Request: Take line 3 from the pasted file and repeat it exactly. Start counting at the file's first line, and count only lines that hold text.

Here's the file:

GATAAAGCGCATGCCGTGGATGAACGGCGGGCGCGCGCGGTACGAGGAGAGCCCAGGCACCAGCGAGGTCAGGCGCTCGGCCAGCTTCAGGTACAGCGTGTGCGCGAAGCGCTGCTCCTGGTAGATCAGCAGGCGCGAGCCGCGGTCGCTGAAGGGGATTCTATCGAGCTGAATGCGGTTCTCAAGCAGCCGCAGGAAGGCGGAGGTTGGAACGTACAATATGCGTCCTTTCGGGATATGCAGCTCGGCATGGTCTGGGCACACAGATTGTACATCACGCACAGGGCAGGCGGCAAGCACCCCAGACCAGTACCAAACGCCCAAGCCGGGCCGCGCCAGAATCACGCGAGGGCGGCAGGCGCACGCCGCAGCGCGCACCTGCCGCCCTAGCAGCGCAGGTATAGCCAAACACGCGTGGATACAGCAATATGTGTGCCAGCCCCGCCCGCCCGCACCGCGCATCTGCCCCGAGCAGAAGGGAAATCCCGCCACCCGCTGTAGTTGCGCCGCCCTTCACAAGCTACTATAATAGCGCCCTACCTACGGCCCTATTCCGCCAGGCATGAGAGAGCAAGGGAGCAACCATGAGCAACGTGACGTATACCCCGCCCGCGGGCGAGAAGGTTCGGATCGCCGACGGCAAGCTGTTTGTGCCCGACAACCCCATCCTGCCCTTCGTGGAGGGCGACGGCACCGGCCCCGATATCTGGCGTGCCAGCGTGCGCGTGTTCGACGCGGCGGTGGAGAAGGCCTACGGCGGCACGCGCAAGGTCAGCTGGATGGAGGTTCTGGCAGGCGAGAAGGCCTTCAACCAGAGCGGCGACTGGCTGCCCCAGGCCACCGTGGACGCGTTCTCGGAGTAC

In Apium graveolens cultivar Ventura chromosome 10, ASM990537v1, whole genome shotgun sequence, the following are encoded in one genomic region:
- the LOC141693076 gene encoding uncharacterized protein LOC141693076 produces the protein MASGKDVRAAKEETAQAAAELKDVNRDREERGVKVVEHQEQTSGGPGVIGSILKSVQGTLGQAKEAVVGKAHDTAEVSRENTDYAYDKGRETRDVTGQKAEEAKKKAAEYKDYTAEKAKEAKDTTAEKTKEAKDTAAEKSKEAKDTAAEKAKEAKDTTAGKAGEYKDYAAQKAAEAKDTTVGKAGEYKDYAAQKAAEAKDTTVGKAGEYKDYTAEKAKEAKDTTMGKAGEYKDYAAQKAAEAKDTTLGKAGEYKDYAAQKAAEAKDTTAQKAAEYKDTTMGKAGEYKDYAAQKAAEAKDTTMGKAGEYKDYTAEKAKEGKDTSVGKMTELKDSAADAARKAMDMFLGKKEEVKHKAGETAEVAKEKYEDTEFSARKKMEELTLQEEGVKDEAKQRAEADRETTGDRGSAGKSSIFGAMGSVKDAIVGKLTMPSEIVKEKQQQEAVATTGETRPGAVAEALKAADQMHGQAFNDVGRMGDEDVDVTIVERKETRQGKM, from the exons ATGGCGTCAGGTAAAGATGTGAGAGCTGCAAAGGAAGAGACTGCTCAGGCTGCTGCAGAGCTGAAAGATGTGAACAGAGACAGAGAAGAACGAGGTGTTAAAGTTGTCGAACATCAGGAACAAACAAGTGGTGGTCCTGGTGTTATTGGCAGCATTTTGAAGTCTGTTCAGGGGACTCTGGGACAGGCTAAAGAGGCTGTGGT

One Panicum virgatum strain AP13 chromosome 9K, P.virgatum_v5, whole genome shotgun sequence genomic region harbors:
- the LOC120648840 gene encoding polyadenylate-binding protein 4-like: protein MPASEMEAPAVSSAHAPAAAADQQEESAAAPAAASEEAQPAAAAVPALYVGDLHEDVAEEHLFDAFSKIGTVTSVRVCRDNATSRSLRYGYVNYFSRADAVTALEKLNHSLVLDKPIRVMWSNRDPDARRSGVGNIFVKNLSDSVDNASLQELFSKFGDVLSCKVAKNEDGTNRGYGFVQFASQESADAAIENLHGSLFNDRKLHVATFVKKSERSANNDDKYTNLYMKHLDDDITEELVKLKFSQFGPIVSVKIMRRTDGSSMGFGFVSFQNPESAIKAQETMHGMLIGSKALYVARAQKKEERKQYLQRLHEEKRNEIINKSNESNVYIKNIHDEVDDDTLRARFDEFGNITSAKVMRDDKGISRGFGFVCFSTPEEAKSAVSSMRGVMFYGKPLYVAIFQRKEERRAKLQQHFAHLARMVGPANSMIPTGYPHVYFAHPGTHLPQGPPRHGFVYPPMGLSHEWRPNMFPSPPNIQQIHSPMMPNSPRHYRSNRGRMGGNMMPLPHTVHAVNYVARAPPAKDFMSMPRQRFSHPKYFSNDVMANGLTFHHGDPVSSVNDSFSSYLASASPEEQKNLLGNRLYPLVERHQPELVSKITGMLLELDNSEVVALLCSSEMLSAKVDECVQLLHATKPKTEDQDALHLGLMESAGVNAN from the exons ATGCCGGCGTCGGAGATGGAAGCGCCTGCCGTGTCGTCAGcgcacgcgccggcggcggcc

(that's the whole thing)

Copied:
- the LOC141693076 gene encoding uncharacterized protein LOC141693076 produces the protein MASGKDVRAAKEETAQAAAELKDVNRDREERGVKVVEHQEQTSGGPGVIGSILKSVQGTLGQAKEAVVGKAHDTAEVSRENTDYAYDKGRETRDVTGQKAEEAKKKAAEYKDYTAEKAKEAKDTTAEKTKEAKDTAAEKSKEAKDTAAEKAKEAKDTTAGKAGEYKDYAAQKAAEAKDTTVGKAGEYKDYAAQKAAEAKDTTVGKAGEYKDYTAEKAKEAKDTTMGKAGEYKDYAAQKAAEAKDTTLGKAGEYKDYAAQKAAEAKDTTAQKAAEYKDTTMGKAGEYKDYAAQKAAEAKDTTMGKAGEYKDYTAEKAKEGKDTSVGKMTELKDSAADAARKAMDMFLGKKEEVKHKAGETAEVAKEKYEDTEFSARKKMEELTLQEEGVKDEAKQRAEADRETTGDRGSAGKSSIFGAMGSVKDAIVGKLTMPSEIVKEKQQQEAVATTGETRPGAVAEALKAADQMHGQAFNDVGRMGDEDVDVTIVERKETRQGKM, from the exons ATGGCGTCAGGTAAAGATGTGAGAGCTGCAAAGGAAGAGACTGCTCAGGCTGCTGCAGAGCTGAAAGATGTGAACAGAGACAGAGAAGAACGAGGTGTTAAAGTTGTCGAACATCAGGAACAAACAAGTGGTGGTCCTGGTGTTATTGGCAGCATTTTGAAGTCTGTTCAGGGGACTCTGGGACAGGCTAAAGAGGCTGTGGT